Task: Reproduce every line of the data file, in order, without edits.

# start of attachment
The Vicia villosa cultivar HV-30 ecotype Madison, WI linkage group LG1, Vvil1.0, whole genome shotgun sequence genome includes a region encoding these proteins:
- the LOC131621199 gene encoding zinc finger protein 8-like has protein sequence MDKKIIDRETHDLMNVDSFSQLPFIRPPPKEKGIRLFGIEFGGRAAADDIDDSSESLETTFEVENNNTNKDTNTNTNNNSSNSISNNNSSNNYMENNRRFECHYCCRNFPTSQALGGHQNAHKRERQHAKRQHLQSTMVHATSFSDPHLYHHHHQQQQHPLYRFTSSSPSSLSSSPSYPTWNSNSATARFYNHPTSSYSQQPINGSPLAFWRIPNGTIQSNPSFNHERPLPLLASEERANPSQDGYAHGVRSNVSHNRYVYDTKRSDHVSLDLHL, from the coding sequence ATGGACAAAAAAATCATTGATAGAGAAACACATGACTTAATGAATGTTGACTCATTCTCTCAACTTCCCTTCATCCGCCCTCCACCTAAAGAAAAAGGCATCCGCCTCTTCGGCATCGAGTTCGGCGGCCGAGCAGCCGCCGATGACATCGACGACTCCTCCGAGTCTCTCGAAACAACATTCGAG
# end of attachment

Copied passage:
The Vicia villosa cultivar HV-30 ecotype Madison, WI linkage group LG1, Vvil1.0, whole genome shotgun sequence genome includes a region encoding these proteins:
- the LOC131621199 gene encoding zinc finger protein 8-like has protein sequence MDKKIIDRETHDLMNVDSFSQLPFIRPPPKEKGIRLFGIEFGGRAAADDIDDSSESLETTFEVENNNTNKDTNTNTNNNSSNSISNNNSSNNYMENNRRFECHYCCRNFPTSQALGGHQNAHKRERQHAKRQHLQSTMVHATSFSDPHLYHHHHQQQQHPLYRFTSSSPSSLSSSPSYPTWNSNSATARFYNHPTSSYSQQPINGSPLAFWRIPNGTIQSNPSFNHERPLPLLASEERANPSQDGYAHGVRSNVSHNRYVYDTKRSDHVSLDLHL, from the coding sequence ATGGACAAAAAAATCATTGATAGAGAAACACATGACTTAATGAATGTTGACTCATTCTCTCAACTTCCCTTCATCCGCCCTCCACCTAAAGAAAAAGGCATCCGCCTCTTCGGCATCGAGTTCGGCGGCCGAGCAGCCGCCGATGACATCGACGACTCCTCCGAGTCTCTCGAAACAACATTCGAG